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In U.S.-Brazil statement on climate change, Rousseff misses opportunity for international leadership

Presidents Obama and Rousseff deserve credit for putting climate change at the top of their bilateral agenda today.

Roberto Stuckert Filho/PR

President Obama and President Rousseff announced June 30 that the U.S. and Brazil would increase collaboration on climate change. Above: Obama and Rousseff at a 2011 press conference. Photo: Roberto Stuckert Filho/PR via Flickr

Public commitment to a strong Paris outcome from two major emitters that are already taking significant action on climate is more than welcome. Restoring 12 million hectares of degraded forest, as President Rousseff has pledged, is a positive contribution – albeit no more than Brazil’s current law mandates.

It is highly promising that the two major economies are creating a high-level working group to move the climate change agenda forward.  Particularly interesting is the pledge to develop innovative public-private finance mechanisms both for clean energy and the forestry sector.

It is however, disappointing that President Rousseff’s goal on deforestation – to “pursue policies aimed at eliminating illegal deforestation” – goes no further than compliance with existing law.

Brazil has already reduced Amazon deforestation by 70% below the historical average since 2005 while increasing soy and beef production, and has an ambitious but entirely achievable goal of an 80% reduction by 2020.

Amazon states are taking the lead on reducing emissions from deforestation and putting in place the policy frameworks needed to consolidate these gains. Pará state has adopted a goal of zero deforestation by 2020, while Acre governor Tião Viana affirmed to UK government officials and private investors that Acre can, with adequate support, zero out deforestation within three years.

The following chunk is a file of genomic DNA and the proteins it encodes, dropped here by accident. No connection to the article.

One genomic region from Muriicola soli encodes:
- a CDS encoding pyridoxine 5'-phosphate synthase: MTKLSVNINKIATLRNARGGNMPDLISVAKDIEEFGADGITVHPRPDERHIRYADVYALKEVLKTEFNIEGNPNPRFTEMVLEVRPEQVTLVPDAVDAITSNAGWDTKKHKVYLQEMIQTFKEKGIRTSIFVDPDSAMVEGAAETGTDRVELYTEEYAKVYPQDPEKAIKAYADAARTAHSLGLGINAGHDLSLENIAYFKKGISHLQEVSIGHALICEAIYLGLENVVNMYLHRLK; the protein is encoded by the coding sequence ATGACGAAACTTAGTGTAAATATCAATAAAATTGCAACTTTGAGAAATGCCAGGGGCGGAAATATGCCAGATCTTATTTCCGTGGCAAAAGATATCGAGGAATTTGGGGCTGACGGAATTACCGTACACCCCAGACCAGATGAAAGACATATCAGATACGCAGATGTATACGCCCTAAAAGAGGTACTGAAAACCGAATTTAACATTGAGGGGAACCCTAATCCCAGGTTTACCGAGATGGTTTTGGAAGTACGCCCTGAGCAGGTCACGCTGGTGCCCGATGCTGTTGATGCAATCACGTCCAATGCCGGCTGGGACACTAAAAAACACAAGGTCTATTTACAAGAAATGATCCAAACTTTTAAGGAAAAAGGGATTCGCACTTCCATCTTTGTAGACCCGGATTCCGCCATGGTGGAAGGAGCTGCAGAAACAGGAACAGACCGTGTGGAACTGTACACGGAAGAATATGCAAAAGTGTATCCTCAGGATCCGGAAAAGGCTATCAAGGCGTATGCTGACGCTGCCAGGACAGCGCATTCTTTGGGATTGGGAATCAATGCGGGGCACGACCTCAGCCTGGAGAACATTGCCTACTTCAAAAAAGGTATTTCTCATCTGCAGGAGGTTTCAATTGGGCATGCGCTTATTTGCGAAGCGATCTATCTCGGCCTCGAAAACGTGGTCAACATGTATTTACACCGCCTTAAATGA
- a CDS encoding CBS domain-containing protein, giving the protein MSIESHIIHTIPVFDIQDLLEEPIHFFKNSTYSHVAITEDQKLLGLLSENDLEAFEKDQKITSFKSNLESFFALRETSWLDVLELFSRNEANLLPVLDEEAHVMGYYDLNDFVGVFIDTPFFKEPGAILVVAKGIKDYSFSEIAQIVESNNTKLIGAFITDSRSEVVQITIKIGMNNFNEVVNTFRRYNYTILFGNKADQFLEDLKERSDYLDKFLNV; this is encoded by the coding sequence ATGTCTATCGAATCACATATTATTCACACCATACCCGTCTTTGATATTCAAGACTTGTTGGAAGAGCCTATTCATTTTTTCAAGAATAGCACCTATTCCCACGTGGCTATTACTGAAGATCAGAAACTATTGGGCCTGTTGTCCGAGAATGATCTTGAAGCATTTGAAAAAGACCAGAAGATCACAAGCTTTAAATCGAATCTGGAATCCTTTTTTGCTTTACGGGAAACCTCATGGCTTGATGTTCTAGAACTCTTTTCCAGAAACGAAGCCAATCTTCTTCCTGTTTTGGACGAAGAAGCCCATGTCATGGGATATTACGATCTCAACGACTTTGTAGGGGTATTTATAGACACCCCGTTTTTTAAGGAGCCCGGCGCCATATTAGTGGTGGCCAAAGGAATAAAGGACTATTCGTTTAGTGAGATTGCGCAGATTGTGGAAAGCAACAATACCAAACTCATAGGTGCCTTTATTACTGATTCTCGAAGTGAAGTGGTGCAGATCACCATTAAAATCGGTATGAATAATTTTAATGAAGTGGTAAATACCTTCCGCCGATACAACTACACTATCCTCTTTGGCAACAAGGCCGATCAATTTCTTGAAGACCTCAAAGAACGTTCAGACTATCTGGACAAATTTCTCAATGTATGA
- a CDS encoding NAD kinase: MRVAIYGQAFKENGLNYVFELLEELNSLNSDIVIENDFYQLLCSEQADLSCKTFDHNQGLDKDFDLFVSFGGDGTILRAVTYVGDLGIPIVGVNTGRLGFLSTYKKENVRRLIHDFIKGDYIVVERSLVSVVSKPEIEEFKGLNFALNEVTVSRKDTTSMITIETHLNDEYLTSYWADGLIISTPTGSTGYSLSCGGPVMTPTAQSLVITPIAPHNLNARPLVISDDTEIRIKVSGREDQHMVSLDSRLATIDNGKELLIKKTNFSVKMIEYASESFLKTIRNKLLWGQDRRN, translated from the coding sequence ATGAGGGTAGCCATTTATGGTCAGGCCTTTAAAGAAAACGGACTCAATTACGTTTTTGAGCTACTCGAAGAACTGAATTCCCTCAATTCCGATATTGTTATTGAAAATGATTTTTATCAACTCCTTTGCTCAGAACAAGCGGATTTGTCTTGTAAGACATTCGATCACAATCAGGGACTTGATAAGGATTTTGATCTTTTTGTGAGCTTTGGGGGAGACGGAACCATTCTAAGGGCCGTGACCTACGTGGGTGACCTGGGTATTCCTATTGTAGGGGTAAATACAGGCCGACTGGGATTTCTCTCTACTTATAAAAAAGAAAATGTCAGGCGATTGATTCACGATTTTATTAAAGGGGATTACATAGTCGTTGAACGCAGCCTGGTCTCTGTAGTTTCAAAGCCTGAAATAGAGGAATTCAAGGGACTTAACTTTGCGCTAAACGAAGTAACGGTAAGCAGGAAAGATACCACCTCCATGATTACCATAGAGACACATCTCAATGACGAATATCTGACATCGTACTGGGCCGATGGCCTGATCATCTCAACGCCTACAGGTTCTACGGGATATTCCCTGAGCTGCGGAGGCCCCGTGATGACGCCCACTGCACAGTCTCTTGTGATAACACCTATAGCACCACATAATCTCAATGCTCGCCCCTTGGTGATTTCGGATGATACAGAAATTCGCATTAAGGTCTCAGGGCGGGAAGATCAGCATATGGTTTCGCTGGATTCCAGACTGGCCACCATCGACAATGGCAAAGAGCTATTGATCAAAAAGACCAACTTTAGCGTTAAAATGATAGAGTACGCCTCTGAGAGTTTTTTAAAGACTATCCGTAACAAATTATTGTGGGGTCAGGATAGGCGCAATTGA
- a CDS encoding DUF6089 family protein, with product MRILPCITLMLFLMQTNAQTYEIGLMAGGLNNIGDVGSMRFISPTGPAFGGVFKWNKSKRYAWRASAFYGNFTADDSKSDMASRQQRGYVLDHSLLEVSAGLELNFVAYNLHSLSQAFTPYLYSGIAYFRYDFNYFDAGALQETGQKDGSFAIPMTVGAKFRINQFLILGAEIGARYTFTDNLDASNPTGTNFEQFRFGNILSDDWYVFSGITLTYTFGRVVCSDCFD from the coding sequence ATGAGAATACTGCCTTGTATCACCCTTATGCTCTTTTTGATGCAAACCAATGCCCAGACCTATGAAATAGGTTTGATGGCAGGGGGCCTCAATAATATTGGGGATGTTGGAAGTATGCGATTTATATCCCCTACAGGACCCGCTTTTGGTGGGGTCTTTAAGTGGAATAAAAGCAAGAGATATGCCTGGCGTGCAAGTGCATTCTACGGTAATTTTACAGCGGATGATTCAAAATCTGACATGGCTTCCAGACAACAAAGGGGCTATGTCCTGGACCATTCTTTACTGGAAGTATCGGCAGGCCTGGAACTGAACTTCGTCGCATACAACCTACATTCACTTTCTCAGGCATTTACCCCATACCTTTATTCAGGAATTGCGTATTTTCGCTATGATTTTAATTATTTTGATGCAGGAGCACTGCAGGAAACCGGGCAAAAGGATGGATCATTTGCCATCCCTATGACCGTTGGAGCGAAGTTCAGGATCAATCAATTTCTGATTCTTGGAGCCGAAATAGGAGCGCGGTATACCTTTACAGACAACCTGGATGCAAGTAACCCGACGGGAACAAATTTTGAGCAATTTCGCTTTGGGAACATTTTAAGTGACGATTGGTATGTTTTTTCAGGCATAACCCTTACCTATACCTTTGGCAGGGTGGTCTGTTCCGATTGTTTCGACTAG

Particularly in light of Pope Francis’s inspiring encyclical on climate change, President Rousseff sells Brazil’s achievements and abilities short in stating that all Brazil will do is follow its own law. President Rousseff has an enormous opportunity for international leadership on climate change, building on Brazil's impressive success to date and leveraging the progress and commitments by Brazilian states. She should seize that opportunity – and adopt a more aggressive and ambitious national target in advance of the Paris conference at year's end.

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Lima climate talks: Narrow outcome gives more clarity on path to Paris

Sea temperature map

A map at the Lima climate negotiations shows sea surface temperatures around the world. Source: Flickr (UNclimatechange)

The annual United Nations climate talks concluded in Lima, Peru, with a narrow outcome that provides some additional clarity on the path to finalizing a new climate agreement next year in Paris.

Nations were able to make limited progress on the modest goals expected of them, including:

  1. clarifying how countries will report their “intended nationally determined contributions” in early 2015; and
  2. identifying the main elements of the agreement to be negotiated next year and wrapped up in Paris.

When the talks ended well past their Friday deadline, Nathaniel Keohane, Vice President for international climate said:

The foot-dragging in Lima is out of step with the urgent signs of climate change that are already apparent in Peru's melting glaciers and threatened fisheries, as well as around the globe. To finalize an effective climate agreement in Paris next year, negotiators will have to move past the tired tactics and old ways of thinking that were on display these last two weeks.

We will not solve climate change with a single UN agreement. What an agreement in Paris can do is build a structure that spurs countries to be more ambitious, makes them accountable for their progress, and gives them the confidence that other countries are taking action as well.

With each passing year, more and more momentum on climate change is building outside the UNFCCC. The UN talks remain a valuable forum — the one place where all countries come together to discuss climate change. But as we have seen in the past few months, there are now multiple ways forward on climate change, including direct cooperation between nations, action by states and provinces, and engagement by the private sector. To make progress at the scale and pace required to meet the challenge of climate change, we need to take advantage of every pathway we have.